Conclusion: CRPv might be an independent and rapidly measurable biomarker for new-onset AF following primary PCI in STEMI patients.

August 2018
Jurgen Sota MD, Antonio Vitale MD, Donato Rigante MD PhD, Ida Orlando MD, Orso Maria Lucherini PhD, Antonella Simpatico MD, Giuseppe Lopalco MD, Rossella Franceschini MD PhD, Mauro Galeazzi MD PhD, Bruno Frediani MD PhD, Claudia Fabiani MD PhD, Gian Marco Tosi MD PhD and Luca Cantarini MD PhD

Background: Behçet’s disease (BD) is an inflammatory disorder potentially leading to life- and sight-threatening complications. No laboratory marker correlating with disease activity or predicting the occurrence of disease manifestations is currently available.

Objectives: To determine an association between serum amyloid-A (SAA) levels and disease activity via the BD Current Activity Form (BDCAF), to evaluate disease activity in relation to different SAA thresholds, to examine the association between single organ involvement and the overall major organ involvement with different SAA thresholds, and to assess the influence of biologic therapy on SAA levels.

Methods: We collected 95 serum samples from 64 BD patients. Related demographic, clinical, and therapeutic data were retrospectively gathered.

Results: No association was identified between SAA levels and BD disease activity (Spearman's rho = 0.085, P = 0.411). A significant difference was found in the mean BDCAF score between patients presenting with SAA levels < 200 mg/L and those with SAA levels > 200 mg/L (P = 0.027). SAA levels > 200 mg/L were associated with major organ involvement (P = 0.008). A significant association was found between SAA levels > 150 mg/dl and ocular (P = 0.008), skin (P = 0.002), and mucosal (P = 0.012) manifestations. Patients undergoing biologic therapies displayed more frequently SAA levels < 200 mg/L vs. patients who were not undergoing biologic therapies (P = 0.012).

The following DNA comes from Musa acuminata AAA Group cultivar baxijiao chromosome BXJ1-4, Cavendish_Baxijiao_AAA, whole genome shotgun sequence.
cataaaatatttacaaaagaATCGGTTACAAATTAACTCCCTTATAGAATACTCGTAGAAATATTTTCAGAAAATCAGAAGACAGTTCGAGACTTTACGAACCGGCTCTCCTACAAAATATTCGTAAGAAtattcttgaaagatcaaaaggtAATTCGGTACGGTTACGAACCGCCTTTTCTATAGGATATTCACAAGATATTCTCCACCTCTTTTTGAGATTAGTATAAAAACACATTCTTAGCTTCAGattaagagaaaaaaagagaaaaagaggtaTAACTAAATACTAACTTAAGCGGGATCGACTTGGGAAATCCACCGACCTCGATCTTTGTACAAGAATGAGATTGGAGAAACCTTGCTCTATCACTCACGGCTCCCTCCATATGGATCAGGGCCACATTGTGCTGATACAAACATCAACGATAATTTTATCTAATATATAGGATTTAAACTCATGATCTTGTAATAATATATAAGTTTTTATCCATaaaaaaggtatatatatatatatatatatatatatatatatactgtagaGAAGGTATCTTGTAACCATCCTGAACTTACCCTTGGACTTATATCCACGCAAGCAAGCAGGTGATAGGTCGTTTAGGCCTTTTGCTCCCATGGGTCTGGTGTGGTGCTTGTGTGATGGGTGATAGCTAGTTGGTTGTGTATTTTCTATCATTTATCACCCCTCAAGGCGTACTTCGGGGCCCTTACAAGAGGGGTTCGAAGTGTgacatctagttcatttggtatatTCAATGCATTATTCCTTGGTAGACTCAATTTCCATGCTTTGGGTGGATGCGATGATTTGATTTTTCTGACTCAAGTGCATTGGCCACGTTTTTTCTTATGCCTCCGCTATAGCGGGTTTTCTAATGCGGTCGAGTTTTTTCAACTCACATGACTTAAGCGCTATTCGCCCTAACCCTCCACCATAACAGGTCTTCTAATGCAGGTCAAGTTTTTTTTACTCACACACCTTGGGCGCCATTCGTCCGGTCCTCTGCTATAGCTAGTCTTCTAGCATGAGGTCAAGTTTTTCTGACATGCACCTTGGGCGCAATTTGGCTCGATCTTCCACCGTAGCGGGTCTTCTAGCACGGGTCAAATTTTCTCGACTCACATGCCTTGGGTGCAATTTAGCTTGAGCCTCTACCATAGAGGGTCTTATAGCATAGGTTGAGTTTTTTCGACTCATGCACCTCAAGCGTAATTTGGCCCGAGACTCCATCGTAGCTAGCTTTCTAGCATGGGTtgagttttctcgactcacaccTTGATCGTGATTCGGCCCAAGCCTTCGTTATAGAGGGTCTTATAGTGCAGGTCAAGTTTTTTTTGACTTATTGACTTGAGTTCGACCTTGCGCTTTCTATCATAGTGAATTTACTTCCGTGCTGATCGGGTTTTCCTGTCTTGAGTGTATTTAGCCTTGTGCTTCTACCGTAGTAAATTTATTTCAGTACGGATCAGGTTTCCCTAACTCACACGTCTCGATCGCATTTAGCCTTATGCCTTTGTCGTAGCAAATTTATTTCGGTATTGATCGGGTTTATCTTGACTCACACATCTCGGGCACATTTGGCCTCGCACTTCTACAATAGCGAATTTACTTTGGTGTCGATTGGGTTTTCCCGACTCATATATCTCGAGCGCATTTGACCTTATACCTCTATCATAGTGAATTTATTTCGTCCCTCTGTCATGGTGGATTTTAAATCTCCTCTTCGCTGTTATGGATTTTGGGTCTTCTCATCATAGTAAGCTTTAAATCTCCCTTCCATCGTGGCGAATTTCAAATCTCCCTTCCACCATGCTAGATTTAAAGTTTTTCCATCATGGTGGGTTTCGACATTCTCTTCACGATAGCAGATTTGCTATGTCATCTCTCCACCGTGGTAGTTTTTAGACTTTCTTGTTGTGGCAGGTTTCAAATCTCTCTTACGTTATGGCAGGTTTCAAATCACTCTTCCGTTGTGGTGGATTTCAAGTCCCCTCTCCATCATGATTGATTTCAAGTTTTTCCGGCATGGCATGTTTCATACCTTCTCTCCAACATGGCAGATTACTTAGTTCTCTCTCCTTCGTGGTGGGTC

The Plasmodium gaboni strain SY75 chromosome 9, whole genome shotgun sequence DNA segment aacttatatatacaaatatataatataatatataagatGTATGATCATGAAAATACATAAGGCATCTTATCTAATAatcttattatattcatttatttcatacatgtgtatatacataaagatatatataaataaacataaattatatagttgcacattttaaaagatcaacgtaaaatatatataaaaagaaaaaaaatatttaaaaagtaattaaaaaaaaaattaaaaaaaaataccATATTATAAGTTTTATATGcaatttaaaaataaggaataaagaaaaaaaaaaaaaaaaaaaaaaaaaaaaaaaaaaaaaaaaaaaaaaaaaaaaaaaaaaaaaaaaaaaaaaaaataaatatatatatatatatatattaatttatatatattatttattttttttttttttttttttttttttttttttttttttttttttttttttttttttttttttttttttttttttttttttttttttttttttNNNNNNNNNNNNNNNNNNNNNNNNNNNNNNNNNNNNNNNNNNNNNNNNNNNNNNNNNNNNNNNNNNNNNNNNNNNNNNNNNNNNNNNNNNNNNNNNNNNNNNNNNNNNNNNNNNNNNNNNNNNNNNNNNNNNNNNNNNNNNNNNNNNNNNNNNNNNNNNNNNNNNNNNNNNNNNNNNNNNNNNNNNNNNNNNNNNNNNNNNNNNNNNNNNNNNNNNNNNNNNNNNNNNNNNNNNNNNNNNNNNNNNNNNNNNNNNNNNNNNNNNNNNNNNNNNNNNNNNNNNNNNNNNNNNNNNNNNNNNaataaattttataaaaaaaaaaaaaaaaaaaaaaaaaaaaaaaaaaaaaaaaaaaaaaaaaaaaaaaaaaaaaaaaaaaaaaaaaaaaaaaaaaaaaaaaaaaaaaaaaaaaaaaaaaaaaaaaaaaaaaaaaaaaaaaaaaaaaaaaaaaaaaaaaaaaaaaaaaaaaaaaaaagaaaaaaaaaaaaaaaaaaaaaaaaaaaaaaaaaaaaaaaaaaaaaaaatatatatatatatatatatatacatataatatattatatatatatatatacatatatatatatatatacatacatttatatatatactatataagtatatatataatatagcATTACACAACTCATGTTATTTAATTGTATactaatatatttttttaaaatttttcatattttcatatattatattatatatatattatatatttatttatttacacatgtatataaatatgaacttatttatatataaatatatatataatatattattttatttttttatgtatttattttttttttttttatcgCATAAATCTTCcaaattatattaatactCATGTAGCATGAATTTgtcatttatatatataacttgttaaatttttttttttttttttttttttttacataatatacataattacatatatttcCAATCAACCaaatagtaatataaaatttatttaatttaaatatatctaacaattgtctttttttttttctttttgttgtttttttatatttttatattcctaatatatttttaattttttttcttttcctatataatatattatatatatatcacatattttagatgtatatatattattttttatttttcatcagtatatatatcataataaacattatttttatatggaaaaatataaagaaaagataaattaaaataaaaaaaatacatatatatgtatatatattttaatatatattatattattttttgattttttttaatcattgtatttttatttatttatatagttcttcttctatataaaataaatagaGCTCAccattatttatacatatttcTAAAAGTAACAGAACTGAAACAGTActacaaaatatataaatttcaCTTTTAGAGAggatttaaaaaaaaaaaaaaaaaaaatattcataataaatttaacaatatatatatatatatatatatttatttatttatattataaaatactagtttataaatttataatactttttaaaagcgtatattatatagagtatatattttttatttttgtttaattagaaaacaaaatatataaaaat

Conclusions: Although SAA level does not represent a biomarker for disease activity, it might be a predictor of major organ involvement and ocular disease relapse at certain thresholds in patients with BD.

August 2017
Fabiola Atzeni MD PhD, Rossella Talotta MD PhD, Ignazio F. Masala MD, Sara Bongiovanni MD, Laura Boccassini MD and Piercarlo Sarzi-Puttini MD